Last year was a year of debuts for the Royals, as first baseman Eric Hosmer, third baseman Mike Moustakas, second baseman Johnny Giavotella, catcher Salvador Perez and setup man Aaron Crow all made their major league debuts for the Royals.
Breakout years from Alex Gordon, Jeff Francouer, Melky Cabrera and Billy Butler all led to the Royals offense ranking as one of the best in the AL.
The Royals had such a surplus of young bats that they were even able to trade Cabrera, a free agent following this season anyway, to the Giants for left-hander Jonathan Sanchez, at least starting to address the Achilles heel that is their starting rotation.
In a weak division like the AL Central, the Royals won't have to do much to become a contender, with their only opposition being the Detroit Tigers, who will be relying heavily on Miguel Cabrera, Prince Fielder and Justin Verlander for any success.
If the Royals can upgrade their pitching and their current players can learn to play as a collective unit, then there's a chance Kansas City might not only be hosting the All-Star Game in 2012.
I'll admit, I've predicted the Colorado Rockies to win the NL West for the last couple of years. Each year, this team has a ton of talent and a bunch of young guys who just seem like they would click together.
But each year, another team rises up and takes charge of the most winnable division in baseball. In 2010 it was the Giants, who went on to win the World Series. In 2011 it was those D-backs.
In 2012, look for the Rox to finally take charge.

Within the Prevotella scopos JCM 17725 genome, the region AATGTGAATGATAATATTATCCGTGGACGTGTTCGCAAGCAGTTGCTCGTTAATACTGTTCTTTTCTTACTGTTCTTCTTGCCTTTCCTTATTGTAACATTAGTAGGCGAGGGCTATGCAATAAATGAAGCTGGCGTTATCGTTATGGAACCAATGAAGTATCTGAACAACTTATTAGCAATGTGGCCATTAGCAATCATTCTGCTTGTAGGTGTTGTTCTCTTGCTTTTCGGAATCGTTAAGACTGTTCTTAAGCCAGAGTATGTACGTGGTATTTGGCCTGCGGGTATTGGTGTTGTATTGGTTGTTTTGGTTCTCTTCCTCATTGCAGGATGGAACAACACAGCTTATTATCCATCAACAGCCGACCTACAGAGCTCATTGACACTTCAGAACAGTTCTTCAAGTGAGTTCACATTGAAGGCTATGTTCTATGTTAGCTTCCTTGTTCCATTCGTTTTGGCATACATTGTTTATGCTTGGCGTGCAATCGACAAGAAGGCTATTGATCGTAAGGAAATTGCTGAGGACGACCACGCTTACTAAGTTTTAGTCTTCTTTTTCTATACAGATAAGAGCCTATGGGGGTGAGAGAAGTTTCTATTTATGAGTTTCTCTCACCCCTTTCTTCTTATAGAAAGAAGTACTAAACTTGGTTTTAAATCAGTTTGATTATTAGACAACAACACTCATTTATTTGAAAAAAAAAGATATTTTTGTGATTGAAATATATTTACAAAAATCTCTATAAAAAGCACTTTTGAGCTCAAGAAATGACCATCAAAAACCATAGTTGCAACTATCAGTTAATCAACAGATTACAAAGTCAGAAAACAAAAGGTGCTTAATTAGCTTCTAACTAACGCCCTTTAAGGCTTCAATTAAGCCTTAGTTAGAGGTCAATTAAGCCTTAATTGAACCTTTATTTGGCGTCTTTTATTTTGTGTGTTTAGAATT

The Rockies have some of the brightest young stars in the game today on their roster. It all starts with shortstop Troy Tulowitzki and left fielder Carlos Gonzalez.
These two will likely bat third and cleanup in the Colorado lineup, and both should be good for 30-plus home runs and 100-plus RBI, especially since they'll be playing 81 games in the friendly confines of Coors Field.
Tulowitzki is my preseason pick for NL MVP this year, as his overall value both at the plate and in the field makes him one of the top five position players in all of baseball. Gonzalez had a breakout year in 2010, but experienced some regression in 2011 due to nagging injuries. If healthy, this 3-4 duo could be one of the best in baseball and help push Colorado to a division crown.
However, pitching will be a concern as always in Coors, as the Rockies starting staff lacks an ace. There are plenty of young talented pitchers who will get a shot in 2012, such as Drew Pomeranz, Jhoulys Chacin, Juan Nicasio and Tyler Chatwood, all of whom are under the age of 27.
Also on the radar is the oldest player in baseball, the 49-year-old Jamie Moyer, who is attempting a comeback from Tommy John surgery. New addition Jeremy Guthrie, acquired from the Orioles this offseason, will try to contribute as well, but Colorado will likely have to look to trade for an ace at the deadline if they plan on competing in 2012.
Look for the Rockies to at least make a statement in 2012.
Toronto Blue Jays
How easily the Toronto Blue Jays get overlooked in the insanely competitive AL East. To a certain extent, you start to feel bad for this group of guys after a while, constantly fielding a decent team and constantly falling short of the powerhouse Yankees and Red Sox, and even recently the Rays.
It's so difficult to compete in this division that two years ago they even made the decision to trade the best starting pitcher in the game, Roy Halladay, to the Philadelphia Phillies in order to restock their farm system for the future.